(photo courtesy of Dr. Killion)
Andre and Dr. Lorraine Killion (photo courtesy of Dr. Killion)

“He ran out to get me [during his final race] and he didn’t finish because he broke his glasses. And so he waited for me. So when I got out of the forest at the end of the race, he came out and got me and ran me back in. That’s Andre. You don’t have to go out and get one of the Masters runners that was out on the trail an hour longer than you, but he did, that was Andre. It didn’t make any difference to him. He was gonna come out and make sure I was okay, that was Andre. Everybody, it didn’t make a difference who you are what level you were, anything, Andre would run and get you.” – Dr. Killion

“One of the last conversations I had with him was a bit of a nostalgia trip. I remember telling him that ‘I’m nervous, I’m really nervous right now because I’m trying to finish school at the same time I’m teaching for the very first time. I’m a full-time teacher and a full-time student and I feel very stressed out’. One of the last things I remember him telling me was ‘Don’t worry about it. If anything you’re doing awesome, just like your dad. I’m proud of you and I’m pretty sure a lot of people are proud of you. Just go ahead and keep doing what you’re doing.’ Then he said bye and that was it. Then all the news happened and it felt so odd to me that it seemed like one of those conversations where in hindsight you look back and think that was an appropriate goodbye, but then at the same time I feel that there types of things I should’ve said like ‘Hey thank you for helping me get out my little shell in high school, and thank you for everything.'” – Emmanuel Ibanez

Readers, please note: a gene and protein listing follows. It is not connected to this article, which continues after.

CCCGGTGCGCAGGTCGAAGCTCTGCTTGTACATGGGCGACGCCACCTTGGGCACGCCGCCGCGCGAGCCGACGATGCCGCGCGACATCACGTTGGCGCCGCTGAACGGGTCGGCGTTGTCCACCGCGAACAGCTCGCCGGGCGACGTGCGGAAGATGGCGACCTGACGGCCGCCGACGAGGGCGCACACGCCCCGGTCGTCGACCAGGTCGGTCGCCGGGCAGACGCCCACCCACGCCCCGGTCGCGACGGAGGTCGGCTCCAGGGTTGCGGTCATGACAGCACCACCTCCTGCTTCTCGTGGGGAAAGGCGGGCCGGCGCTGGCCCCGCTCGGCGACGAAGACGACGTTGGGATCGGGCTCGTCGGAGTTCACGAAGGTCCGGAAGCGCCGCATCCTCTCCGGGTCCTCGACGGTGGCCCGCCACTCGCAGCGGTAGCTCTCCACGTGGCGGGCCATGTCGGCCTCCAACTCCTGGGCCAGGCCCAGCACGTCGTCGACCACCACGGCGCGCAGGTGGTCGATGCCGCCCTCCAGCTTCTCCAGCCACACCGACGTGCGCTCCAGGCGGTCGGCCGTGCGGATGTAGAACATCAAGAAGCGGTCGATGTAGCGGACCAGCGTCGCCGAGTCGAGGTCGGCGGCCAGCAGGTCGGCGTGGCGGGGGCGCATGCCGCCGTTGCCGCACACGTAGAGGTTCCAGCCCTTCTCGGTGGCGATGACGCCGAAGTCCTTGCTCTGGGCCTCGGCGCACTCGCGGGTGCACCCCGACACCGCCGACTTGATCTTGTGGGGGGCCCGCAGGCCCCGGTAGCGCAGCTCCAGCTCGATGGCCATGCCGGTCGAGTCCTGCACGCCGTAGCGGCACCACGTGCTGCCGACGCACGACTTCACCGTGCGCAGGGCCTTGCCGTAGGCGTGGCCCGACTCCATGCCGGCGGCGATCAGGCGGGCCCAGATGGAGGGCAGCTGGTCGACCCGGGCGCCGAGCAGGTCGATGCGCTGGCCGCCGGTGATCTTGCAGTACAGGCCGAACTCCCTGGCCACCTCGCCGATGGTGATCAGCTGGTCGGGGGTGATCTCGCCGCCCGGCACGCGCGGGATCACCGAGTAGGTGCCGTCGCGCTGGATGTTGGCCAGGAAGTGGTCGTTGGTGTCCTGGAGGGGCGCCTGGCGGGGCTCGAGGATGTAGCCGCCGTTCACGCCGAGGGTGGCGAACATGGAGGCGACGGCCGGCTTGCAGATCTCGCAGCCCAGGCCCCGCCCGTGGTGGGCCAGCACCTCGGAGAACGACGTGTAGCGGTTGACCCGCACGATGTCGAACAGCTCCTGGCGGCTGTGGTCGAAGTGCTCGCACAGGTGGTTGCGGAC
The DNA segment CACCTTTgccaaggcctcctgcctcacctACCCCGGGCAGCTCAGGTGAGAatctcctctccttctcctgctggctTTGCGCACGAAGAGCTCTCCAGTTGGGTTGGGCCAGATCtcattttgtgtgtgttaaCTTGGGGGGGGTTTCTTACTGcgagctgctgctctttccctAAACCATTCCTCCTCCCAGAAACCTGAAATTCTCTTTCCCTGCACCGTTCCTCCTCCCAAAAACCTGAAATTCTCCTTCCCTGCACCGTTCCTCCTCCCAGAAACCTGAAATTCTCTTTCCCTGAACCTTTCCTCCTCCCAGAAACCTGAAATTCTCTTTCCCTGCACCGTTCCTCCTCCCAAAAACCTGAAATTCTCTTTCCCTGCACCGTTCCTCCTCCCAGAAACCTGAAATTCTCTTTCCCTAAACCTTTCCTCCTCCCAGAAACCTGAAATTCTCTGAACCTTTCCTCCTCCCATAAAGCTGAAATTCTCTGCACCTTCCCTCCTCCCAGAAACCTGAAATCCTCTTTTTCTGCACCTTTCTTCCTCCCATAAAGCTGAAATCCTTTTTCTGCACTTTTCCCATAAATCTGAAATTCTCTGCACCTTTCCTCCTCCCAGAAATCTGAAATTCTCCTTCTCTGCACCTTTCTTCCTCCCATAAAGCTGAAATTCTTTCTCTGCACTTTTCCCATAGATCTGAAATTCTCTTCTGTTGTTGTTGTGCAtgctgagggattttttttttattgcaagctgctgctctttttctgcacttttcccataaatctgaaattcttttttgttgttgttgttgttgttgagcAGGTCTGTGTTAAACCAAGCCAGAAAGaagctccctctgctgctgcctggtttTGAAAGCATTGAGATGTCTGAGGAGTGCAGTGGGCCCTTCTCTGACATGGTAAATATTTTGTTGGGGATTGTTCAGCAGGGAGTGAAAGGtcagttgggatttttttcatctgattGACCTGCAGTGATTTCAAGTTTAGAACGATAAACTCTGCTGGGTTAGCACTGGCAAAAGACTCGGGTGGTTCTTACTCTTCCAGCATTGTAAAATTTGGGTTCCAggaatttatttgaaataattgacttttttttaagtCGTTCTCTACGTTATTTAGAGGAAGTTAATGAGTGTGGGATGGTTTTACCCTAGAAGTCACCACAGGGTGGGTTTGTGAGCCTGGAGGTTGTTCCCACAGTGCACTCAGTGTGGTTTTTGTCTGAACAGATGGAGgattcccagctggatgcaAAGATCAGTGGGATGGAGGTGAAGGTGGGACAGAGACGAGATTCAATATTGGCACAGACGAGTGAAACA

(photo courtesy of Briana Villarreal)
Briana Vilarreal and Andre (photo courtesy of Briana Villarreal)

“I was going to ask Andre to stand up with me at my wedding and I was going to tell him he would be wearing a maroon bow tie. I have a maroon bow tie with me and will be leaving it with Andre. Even though Andre will not make it to my wedding, I know he will be there in spirit. He was a great person and will be missed very much.” – Briana Villarreal

“‘When God picks flowers, he’s not picking the ones that still need to grow, he’s looking for the ones that blossom, the ones that continue to shine above the rest’ and God had bigger plans for him.”

I think of a quote when my mother died, ‘When God picks flowers, he’s not picking the ones that still need to grow, he’s looking for the ones that blossom, the ones that continue to shine above the rest’ and God had bigger plans for him. Unfortunately for us, we don’t want to accept that, that’s probably is the case. We’ll always hold that dear spot in our hearts.” – Chris Gaza